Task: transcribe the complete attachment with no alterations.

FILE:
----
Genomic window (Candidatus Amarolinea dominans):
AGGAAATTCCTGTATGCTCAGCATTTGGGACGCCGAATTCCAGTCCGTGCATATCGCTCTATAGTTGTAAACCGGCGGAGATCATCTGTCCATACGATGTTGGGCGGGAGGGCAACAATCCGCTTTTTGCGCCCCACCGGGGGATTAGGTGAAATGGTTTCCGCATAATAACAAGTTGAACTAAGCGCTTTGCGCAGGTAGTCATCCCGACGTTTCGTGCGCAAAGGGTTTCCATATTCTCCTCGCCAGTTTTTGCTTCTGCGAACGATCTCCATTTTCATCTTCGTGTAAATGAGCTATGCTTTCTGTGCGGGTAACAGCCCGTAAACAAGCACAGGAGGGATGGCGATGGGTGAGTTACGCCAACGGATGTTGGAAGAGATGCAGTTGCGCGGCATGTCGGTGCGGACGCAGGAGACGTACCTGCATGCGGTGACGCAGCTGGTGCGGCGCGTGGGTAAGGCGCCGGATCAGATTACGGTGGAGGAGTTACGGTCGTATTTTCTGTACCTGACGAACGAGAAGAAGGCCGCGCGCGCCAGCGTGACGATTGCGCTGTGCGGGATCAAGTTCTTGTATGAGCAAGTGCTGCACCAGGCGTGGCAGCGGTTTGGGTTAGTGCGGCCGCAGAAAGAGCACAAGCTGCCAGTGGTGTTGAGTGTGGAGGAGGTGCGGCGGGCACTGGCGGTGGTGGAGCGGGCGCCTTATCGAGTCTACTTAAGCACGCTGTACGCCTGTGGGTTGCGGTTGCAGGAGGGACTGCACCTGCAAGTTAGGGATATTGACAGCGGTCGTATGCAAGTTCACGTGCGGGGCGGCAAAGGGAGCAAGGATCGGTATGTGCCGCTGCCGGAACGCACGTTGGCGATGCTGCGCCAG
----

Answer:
Genomic window (Candidatus Amarolinea dominans):
AGGAAATTCCTGTATGCTCAGCATTTGGGACGCCGAATTCCAGTCCGTGCATATCGCTCTATAGTTGTAAACCGGCGGAGATCATCTGTCCATACGATGTTGGGCGGGAGGGCAACAATCCGCTTTTTGCGCCCCACCGGGGGATTAGGTGAAATGGTTTCCGCATAATAACAAGTTGAACTAAGCGCTTTGCGCAGGTAGTCATCCCGACGTTTCGTGCGCAAAGGGTTTCCATATTCTCCTCGCCAGTTTTTGCTTCTGCGAACGATCTCCATTTTCATCTTCGTGTAAATGAGCTATGCTTTCTGTGCGGGTAACAGCCCGTAAACAAGCACAGGAGGGATGGCGATGGGTGAGTTACGCCAACGGATGTTGGAAGAGATGCAGTTGCGCGGCATGTCGGTGCGGACGCAGGAGACGTACCTGCATGCGGTGACGCAGCTGGTGCGGCGCGTGGGTAAGGCGCCGGATCAGATTACGGTGGAGGAGTTACGGTCGTATTTTCTGTACCTGACGAACGAGAAGAAGGCCGCGCGCGCCAGCGTGACGATTGCGCTGTGCGGGATCAAGTTCTTGTATGAGCAAGTGCTGCACCAGGCGTGGCAGCGGTTTGGGTTAGTGCGGCCGCAGAAAGAGCACAAGCTGCCAGTGGTGTTGAGTGTGGAGGAGGTGCGGCGGGCACTGGCGGTGGTGGAGCGGGCGCCTTATCGAGTCTACTTAAGCACGCTGTACGCCTGTGGGTTGCGGTTGCAGGAGGGACTGCACCTGCAAGTTAGGGATATTGACAGCGGTCGTATGCAAGTTCACGTGCGGGGCGGCAAAGGGAGCAAGGATCGGTATGTGCCGCTGCCGGAACGCACGTTGGCGATGCTGCGCCAG